How much would a Budget 4WD Trip cost us.

I split costs into up front set-up costs and on-going on the road costs.

Up front set-up costs

Vehicle Costs

  • The difference in vehicle purchase price and resale.

  • Stamp Duty 2-3% of the car’s purchase price

  • Insurance allow say $300 pa and bring evidence of your claim history.

  • Registration varies between states but can be up to A$700 for a 4WD – you should take this into account when negotiating the purchase price. This includes 3rd party injury but not 3rd property.

  • Tyres for a 4WD will cost anything from A$200 up – much much more in the real bush. Again include the likelihood of needing replacements in up front cost negotiations.

  • An older diesel engine requires servicing every A$5000 to A$6000km not the normal 10,000km recommended for petrol engines. The diesel service cost A$180-A$200 depending on what needed replacing such as oil and filters.

  • The stuff that breaks. We ended up spending A$3,000 in repairs on a vehicle that cost us A$7,000. Mostly it was stuff that needed doing because we were using the vehicle off-road and remote. We replaced the battery twice because the first one wasn’t rated high enough, we replaced shocks and the front end bearings which were leaking. We deliberately replaced all hoses and belts near the start of the trip, as we didn’t know their history and didn’t want any of them breaking in the middle of nowhere.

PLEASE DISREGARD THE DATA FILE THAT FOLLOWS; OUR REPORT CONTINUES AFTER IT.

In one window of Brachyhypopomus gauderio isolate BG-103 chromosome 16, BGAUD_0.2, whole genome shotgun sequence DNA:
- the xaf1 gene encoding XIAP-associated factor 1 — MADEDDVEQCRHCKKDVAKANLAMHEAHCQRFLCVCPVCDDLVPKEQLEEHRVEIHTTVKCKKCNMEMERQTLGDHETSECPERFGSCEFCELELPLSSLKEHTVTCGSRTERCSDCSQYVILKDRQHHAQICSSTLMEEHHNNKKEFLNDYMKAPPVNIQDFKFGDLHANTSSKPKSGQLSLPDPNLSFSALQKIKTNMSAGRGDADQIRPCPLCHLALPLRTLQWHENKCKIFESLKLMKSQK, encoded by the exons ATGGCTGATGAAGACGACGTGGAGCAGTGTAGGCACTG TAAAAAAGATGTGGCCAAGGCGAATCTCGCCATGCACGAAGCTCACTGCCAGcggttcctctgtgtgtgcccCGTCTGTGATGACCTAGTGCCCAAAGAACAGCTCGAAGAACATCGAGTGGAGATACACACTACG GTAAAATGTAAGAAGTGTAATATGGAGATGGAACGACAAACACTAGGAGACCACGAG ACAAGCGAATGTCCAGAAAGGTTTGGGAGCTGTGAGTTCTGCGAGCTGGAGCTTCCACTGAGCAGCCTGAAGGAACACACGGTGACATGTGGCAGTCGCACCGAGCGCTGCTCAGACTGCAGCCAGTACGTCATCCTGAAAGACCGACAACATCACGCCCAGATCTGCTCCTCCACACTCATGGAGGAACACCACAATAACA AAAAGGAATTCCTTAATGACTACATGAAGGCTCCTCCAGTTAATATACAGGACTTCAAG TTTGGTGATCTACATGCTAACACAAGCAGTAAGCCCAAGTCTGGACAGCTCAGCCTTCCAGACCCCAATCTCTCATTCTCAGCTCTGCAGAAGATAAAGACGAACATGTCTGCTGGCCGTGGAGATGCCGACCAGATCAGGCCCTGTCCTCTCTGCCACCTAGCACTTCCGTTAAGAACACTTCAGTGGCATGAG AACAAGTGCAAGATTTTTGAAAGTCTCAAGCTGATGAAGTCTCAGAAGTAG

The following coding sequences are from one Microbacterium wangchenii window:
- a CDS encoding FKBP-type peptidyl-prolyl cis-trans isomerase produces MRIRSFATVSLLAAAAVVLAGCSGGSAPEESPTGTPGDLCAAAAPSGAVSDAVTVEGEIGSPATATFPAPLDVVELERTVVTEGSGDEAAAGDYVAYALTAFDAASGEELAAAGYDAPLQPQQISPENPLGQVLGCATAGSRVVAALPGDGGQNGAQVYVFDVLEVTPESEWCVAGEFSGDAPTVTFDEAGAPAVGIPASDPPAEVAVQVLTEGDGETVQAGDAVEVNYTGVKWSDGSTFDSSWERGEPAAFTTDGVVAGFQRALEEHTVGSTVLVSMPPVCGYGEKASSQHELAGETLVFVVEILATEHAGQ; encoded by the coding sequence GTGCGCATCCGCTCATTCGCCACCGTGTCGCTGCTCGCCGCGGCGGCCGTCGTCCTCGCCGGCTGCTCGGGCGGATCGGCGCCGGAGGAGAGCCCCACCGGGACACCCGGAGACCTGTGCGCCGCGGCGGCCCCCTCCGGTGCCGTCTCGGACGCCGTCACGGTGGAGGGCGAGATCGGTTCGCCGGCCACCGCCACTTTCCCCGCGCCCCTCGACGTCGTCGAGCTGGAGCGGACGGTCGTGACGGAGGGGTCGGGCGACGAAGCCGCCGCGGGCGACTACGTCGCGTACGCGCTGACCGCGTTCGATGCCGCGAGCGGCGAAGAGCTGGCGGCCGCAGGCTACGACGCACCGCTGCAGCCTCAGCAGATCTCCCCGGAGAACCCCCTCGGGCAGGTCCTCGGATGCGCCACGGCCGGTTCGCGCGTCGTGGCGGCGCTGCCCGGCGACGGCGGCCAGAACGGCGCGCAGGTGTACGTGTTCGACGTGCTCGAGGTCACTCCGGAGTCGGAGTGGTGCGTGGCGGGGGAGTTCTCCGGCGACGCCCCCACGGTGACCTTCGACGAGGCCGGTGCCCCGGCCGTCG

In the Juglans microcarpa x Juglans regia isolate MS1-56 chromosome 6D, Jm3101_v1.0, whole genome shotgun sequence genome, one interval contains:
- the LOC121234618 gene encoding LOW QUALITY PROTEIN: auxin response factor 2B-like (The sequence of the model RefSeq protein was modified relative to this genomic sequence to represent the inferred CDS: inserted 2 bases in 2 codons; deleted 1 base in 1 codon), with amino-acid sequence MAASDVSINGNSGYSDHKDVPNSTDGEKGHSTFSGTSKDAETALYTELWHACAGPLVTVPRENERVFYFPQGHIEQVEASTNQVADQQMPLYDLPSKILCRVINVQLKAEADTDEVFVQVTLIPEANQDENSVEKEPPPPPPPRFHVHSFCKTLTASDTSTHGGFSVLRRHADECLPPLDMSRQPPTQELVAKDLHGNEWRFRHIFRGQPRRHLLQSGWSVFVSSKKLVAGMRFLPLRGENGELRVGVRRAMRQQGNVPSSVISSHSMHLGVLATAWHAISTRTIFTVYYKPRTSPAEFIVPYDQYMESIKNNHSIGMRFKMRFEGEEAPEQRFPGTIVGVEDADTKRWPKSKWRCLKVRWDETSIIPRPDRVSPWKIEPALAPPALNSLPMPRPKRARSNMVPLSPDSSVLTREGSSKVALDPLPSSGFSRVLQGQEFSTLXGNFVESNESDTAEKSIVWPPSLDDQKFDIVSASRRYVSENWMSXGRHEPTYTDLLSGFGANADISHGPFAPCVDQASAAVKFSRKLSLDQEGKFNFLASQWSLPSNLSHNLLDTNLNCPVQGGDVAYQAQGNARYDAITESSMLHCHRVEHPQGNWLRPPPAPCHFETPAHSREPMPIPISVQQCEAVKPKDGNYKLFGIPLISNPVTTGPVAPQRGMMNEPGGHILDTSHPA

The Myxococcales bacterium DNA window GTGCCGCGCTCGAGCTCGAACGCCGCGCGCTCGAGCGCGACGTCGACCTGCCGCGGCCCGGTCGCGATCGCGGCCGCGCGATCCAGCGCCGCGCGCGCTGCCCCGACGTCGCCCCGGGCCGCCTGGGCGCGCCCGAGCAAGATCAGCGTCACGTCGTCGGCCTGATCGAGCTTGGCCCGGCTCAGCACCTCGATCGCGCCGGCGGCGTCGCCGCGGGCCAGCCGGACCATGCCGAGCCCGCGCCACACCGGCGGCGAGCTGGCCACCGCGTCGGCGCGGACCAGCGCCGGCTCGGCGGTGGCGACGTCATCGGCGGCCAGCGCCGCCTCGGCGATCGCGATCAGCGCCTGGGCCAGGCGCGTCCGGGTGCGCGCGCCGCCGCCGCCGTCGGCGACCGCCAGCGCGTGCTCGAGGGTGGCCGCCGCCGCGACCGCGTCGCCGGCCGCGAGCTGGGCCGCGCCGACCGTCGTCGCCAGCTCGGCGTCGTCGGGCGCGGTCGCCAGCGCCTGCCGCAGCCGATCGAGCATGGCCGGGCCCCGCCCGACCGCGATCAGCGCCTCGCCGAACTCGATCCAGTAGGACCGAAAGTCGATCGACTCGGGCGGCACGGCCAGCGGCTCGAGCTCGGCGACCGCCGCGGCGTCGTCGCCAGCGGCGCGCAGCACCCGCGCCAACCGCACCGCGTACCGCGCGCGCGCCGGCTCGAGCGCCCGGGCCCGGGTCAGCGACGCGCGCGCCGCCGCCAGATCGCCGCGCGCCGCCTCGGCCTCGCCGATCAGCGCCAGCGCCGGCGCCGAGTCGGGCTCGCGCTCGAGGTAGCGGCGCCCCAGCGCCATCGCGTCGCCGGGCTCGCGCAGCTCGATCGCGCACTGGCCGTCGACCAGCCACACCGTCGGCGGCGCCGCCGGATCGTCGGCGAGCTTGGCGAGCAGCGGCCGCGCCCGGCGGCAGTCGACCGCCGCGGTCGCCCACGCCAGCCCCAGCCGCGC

Other Gear

We spent another A$1,500 on camping gear, spares for the vehicle and tools.

On the Road Costs

I break on-road costs down as following in order of importance:

Fuel: Our 1985 Landcruiser drank diesel at an average of 12-14 liter / 100 km – this a pretty good figure and you will use a lot more fuel if you are towing or running a petrol engine. Diesel and petrol cost approximately the same in the outback. We fuel ranged in price from $1.20 in Queensland coast (the state with the lowest fuel tax) up to $1.90 in remote areas. We spent on averaged A$35/day but it obviously varied widely!

Accommodation: we spent A$40 on average – this was probably on the high end because we stayed in cabins in the cold weather and stayed in hostels or similar in the cities – we’ve camped approximately 60% of the time.

Food: Including other consumables like beer and wine, shampoo, laundry powder. Also including eating out came to about A$51 /day. At the start of trip, out of habit, we tended to eat out for lunch, this was often $25/2. We later on realised that it was a lot cheaper and often better food if we made our own. We drink lightly and didn’t eat fish very often – only on the coast.

Miscellaneous: This included medical visits and prescription charges, clothing, cash which we forgot to account for, entrance fees (very little on average), National Park entry fees, souvenirs (very few), internet access fees, mobile phone recharges. This averaged A$35/day.

Do these costs sound about right to you? What is your experience of costs on the road?

Budget Camping Setup

Budget Camping Setup

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